African Studies BA Alum Named 2021 Knight-Hennessy Scholar at Stanford University

Four Yale alumni are among 76 graduate students who have been named 2021 Knight-Hennessy Scholars at Stanford University.

They are Mez Belo-Osagie ’16, a Ph.D. candidate in political science in Stanford’s School of Humanities and Sciences; Charlotte Finegold ’17, who is pursuing a J.D. at Stanford Law School; Tony Liu ’20, a Ph.D. student in bioengineering in the School of Engineering; and Elliot Setzer ’20, also pursuing a J.D. at Stanford Law School.

The Knight-Hennessy Scholars program cultivates and supports a multidisciplinary and multicultural community of graduate students and prepares them, through a diverse collection of educational experiences, to address complex challenges facing the world. Knight-Hennessy Scholars participate in the King Global Leadership Program and receive up to three years of financial support to pursue a graduate degree program in any of Stanford’s seven graduate schools.

The 76 new scholars from 26 countries and 37 degree programs will be joined by five scholars deferring from 2020. They are selected based on their demonstration of independence of thought, purposeful leadership, and a civic mindset.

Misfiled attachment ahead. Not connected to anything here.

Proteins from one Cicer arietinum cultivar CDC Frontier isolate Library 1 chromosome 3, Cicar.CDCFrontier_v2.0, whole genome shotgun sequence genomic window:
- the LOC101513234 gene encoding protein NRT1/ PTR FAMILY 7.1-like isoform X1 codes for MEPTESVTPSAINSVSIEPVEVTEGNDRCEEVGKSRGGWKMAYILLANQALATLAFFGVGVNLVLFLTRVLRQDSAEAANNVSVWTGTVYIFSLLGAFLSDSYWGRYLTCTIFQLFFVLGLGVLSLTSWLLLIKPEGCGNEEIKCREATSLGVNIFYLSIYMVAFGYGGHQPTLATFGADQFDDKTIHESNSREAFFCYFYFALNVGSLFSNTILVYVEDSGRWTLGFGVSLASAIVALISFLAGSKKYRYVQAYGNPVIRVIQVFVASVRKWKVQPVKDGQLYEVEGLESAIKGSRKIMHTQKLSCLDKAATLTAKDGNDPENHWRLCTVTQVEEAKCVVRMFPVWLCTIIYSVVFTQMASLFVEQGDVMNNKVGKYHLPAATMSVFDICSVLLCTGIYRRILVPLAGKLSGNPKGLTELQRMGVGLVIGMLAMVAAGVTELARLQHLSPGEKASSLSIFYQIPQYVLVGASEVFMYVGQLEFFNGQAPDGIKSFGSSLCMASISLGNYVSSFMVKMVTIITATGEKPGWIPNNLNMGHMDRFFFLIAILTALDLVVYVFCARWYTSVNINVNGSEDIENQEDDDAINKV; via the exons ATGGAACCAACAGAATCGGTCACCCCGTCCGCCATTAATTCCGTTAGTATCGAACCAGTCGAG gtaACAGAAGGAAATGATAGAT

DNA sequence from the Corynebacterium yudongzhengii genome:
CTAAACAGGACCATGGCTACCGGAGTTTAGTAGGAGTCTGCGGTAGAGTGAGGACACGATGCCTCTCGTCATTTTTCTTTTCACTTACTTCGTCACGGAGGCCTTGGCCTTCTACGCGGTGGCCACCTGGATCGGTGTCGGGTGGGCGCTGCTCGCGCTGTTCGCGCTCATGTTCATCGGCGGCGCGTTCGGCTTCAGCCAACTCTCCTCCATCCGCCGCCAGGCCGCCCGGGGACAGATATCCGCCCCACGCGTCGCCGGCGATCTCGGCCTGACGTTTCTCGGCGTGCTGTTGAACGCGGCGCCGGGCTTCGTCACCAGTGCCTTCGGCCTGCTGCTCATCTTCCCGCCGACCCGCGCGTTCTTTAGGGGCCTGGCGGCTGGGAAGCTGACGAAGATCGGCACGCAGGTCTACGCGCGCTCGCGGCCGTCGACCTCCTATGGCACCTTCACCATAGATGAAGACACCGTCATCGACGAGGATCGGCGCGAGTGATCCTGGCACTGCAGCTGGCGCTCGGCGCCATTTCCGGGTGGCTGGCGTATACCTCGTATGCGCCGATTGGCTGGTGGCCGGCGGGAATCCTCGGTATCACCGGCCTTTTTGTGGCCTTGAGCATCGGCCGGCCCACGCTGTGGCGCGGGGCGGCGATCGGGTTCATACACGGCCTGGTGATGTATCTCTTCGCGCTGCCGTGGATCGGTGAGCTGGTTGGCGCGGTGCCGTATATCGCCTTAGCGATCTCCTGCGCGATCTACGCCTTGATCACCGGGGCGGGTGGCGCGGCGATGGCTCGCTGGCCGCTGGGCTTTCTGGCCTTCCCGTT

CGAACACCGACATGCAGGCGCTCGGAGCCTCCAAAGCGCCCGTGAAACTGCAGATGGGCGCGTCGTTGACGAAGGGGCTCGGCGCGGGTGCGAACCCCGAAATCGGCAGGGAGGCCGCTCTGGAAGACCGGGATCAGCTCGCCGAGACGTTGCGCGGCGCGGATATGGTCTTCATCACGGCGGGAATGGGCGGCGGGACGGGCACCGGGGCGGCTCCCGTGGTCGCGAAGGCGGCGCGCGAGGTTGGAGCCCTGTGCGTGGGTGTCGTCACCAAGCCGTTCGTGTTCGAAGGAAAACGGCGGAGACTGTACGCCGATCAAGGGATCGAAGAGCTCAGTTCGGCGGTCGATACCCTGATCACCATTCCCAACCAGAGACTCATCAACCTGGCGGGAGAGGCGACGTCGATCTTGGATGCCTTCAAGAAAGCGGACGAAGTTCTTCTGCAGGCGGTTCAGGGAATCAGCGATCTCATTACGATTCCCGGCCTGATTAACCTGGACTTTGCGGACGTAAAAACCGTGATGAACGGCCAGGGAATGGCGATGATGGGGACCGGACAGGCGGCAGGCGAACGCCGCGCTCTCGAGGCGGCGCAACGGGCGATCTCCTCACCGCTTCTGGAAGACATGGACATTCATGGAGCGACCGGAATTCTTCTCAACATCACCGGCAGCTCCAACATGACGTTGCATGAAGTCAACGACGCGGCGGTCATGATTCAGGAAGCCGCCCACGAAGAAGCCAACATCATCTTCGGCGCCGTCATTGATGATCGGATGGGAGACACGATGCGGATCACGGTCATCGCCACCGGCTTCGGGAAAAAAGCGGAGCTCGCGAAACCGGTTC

Brief profiles of the Knight-Hennessy Scholars who are Yale alumni follow.

Mez Belo-Osagie, from Lagos, Nigeria, and Accra, Ghana, earned her bachelor’s degree in political science and African studies from Yale and a J.D. from Harvard Law School. She plans to combine empirical research and impact litigation to limit the reach, influence, and punitiveness of the carceral state. At Yale, she co-founded the Yale Young African Scholars Program and won the James Gordon Bennett Prize for her senior thesis on the Boko Haram insurgency. After college, she worked at a counterinsurgency-focused think tank and at the Legal Defense and Assistance Project, challenging torture in Nigerian prisons. At Harvard Law School, she was the Supreme Court Co-Chair for the Harvard Law Review, represented defendants as a student-attorney, and, with the Lloyd Gaines Memorial Team, won Harvard’s Ames Moot Court Competition.

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